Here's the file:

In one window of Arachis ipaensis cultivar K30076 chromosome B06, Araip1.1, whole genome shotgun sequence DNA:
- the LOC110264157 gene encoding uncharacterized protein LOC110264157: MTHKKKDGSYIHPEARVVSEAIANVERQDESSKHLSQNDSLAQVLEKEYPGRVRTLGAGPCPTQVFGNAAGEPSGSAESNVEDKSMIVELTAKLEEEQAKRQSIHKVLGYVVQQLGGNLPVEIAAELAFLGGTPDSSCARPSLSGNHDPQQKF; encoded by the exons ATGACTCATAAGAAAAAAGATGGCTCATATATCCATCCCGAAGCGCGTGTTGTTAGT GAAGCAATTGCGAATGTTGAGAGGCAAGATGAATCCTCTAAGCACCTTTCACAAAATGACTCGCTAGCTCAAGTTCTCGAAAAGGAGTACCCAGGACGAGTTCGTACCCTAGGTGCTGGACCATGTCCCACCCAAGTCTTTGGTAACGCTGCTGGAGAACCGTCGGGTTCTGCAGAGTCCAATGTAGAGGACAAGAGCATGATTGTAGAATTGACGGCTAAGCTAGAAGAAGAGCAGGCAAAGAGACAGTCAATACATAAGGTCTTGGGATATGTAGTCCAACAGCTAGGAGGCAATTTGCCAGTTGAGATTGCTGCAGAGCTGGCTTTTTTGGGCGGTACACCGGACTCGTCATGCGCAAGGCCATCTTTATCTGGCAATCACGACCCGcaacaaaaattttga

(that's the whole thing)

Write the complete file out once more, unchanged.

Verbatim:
In one window of Arachis ipaensis cultivar K30076 chromosome B06, Araip1.1, whole genome shotgun sequence DNA:
- the LOC110264157 gene encoding uncharacterized protein LOC110264157: MTHKKKDGSYIHPEARVVSEAIANVERQDESSKHLSQNDSLAQVLEKEYPGRVRTLGAGPCPTQVFGNAAGEPSGSAESNVEDKSMIVELTAKLEEEQAKRQSIHKVLGYVVQQLGGNLPVEIAAELAFLGGTPDSSCARPSLSGNHDPQQKF; encoded by the exons ATGACTCATAAGAAAAAAGATGGCTCATATATCCATCCCGAAGCGCGTGTTGTTAGT GAAGCAATTGCGAATGTTGAGAGGCAAGATGAATCCTCTAAGCACCTTTCACAAAATGACTCGCTAGCTCAAGTTCTCGAAAAGGAGTACCCAGGACGAGTTCGTACCCTAGGTGCTGGACCATGTCCCACCCAAGTCTTTGGTAACGCTGCTGGAGAACCGTCGGGTTCTGCAGAGTCCAATGTAGAGGACAAGAGCATGATTGTAGAATTGACGGCTAAGCTAGAAGAAGAGCAGGCAAAGAGACAGTCAATACATAAGGTCTTGGGATATGTAGTCCAACAGCTAGGAGGCAATTTGCCAGTTGAGATTGCTGCAGAGCTGGCTTTTTTGGGCGGTACACCGGACTCGTCATGCGCAAGGCCATCTTTATCTGGCAATCACGACCCGcaacaaaaattttga